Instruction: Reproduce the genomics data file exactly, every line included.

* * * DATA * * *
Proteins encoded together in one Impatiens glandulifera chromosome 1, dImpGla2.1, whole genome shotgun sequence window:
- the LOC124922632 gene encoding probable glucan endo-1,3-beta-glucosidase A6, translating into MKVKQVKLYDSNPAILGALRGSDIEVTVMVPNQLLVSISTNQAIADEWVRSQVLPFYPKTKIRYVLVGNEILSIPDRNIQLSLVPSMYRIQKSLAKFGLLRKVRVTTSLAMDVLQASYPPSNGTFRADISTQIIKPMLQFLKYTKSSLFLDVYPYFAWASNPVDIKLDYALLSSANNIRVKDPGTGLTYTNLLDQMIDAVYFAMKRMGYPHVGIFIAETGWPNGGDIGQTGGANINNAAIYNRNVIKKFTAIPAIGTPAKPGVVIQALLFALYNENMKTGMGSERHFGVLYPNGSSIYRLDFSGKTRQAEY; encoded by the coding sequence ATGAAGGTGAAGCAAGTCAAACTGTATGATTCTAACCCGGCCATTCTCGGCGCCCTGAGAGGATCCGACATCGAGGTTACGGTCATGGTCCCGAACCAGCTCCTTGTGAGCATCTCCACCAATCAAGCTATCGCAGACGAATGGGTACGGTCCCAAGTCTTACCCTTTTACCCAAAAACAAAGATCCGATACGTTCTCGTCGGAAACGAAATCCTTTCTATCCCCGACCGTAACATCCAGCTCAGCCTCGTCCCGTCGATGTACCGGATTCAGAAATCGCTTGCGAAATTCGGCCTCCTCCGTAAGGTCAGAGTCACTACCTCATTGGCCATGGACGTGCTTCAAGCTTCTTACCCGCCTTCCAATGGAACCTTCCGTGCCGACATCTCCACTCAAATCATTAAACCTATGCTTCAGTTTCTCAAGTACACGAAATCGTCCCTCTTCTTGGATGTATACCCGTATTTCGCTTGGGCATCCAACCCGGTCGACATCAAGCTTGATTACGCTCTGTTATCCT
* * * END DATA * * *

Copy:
Proteins encoded together in one Impatiens glandulifera chromosome 1, dImpGla2.1, whole genome shotgun sequence window:
- the LOC124922632 gene encoding probable glucan endo-1,3-beta-glucosidase A6, translating into MKVKQVKLYDSNPAILGALRGSDIEVTVMVPNQLLVSISTNQAIADEWVRSQVLPFYPKTKIRYVLVGNEILSIPDRNIQLSLVPSMYRIQKSLAKFGLLRKVRVTTSLAMDVLQASYPPSNGTFRADISTQIIKPMLQFLKYTKSSLFLDVYPYFAWASNPVDIKLDYALLSSANNIRVKDPGTGLTYTNLLDQMIDAVYFAMKRMGYPHVGIFIAETGWPNGGDIGQTGGANINNAAIYNRNVIKKFTAIPAIGTPAKPGVVIQALLFALYNENMKTGMGSERHFGVLYPNGSSIYRLDFSGKTRQAEY; encoded by the coding sequence ATGAAGGTGAAGCAAGTCAAACTGTATGATTCTAACCCGGCCATTCTCGGCGCCCTGAGAGGATCCGACATCGAGGTTACGGTCATGGTCCCGAACCAGCTCCTTGTGAGCATCTCCACCAATCAAGCTATCGCAGACGAATGGGTACGGTCCCAAGTCTTACCCTTTTACCCAAAAACAAAGATCCGATACGTTCTCGTCGGAAACGAAATCCTTTCTATCCCCGACCGTAACATCCAGCTCAGCCTCGTCCCGTCGATGTACCGGATTCAGAAATCGCTTGCGAAATTCGGCCTCCTCCGTAAGGTCAGAGTCACTACCTCATTGGCCATGGACGTGCTTCAAGCTTCTTACCCGCCTTCCAATGGAACCTTCCGTGCCGACATCTCCACTCAAATCATTAAACCTATGCTTCAGTTTCTCAAGTACACGAAATCGTCCCTCTTCTTGGATGTATACCCGTATTTCGCTTGGGCATCCAACCCGGTCGACATCAAGCTTGATTACGCTCTGTTATCCT